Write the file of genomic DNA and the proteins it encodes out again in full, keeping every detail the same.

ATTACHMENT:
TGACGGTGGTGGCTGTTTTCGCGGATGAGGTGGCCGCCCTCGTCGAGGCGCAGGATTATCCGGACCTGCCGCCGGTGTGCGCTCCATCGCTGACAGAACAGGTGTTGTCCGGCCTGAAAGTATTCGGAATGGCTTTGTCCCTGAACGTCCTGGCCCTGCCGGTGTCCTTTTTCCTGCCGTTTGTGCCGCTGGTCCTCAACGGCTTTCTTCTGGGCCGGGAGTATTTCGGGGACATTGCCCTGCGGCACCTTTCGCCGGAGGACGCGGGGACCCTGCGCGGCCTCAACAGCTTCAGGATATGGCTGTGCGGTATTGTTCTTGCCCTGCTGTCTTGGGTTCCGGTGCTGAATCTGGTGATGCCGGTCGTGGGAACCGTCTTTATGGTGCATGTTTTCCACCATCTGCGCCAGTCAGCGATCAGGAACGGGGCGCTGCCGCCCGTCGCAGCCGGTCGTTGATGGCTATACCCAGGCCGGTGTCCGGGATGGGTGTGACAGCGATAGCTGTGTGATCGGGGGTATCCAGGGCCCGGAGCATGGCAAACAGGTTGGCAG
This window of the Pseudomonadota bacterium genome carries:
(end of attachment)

TGACGGTGGTGGCTGTTTTCGCGGATGAGGTGGCCGCCCTCGTCGAGGCGCAGGATTATCCGGACCTGCCGCCGGTGTGCGCTCCATCGCTGACAGAACAGGTGTTGTCCGGCCTGAAAGTATTCGGAATGGCTTTGTCCCTGAACGTCCTGGCCCTGCCGGTGTCCTTTTTCCTGCCGTTTGTGCCGCTGGTCCTCAACGGCTTTCTTCTGGGCCGGGAGTATTTCGGGGACATTGCCCTGCGGCACCTTTCGCCGGAGGACGCGGGGACCCTGCGCGGCCTCAACAGCTTCAGGATATGGCTGTGCGGTATTGTTCTTGCCCTGCTGTCTTGGGTTCCGGTGCTGAATCTGGTGATGCCGGTCGTGGGAACCGTCTTTATGGTGCATGTTTTCCACCATCTGCGCCAGTCAGCGATCAGGAACGGGGCGCTGCCGCCCGTCGCAGCCGGTCGTTGATGGCTATACCCAGGCCGGTGTCCGGGATGGGTGTGACAGCGATAGCTGTGTGATCGGGGGTATCCAGGGCCCGGAGCATGGCAAACAGGTTGGCAG
This window of the Pseudomonadota bacterium genome carries: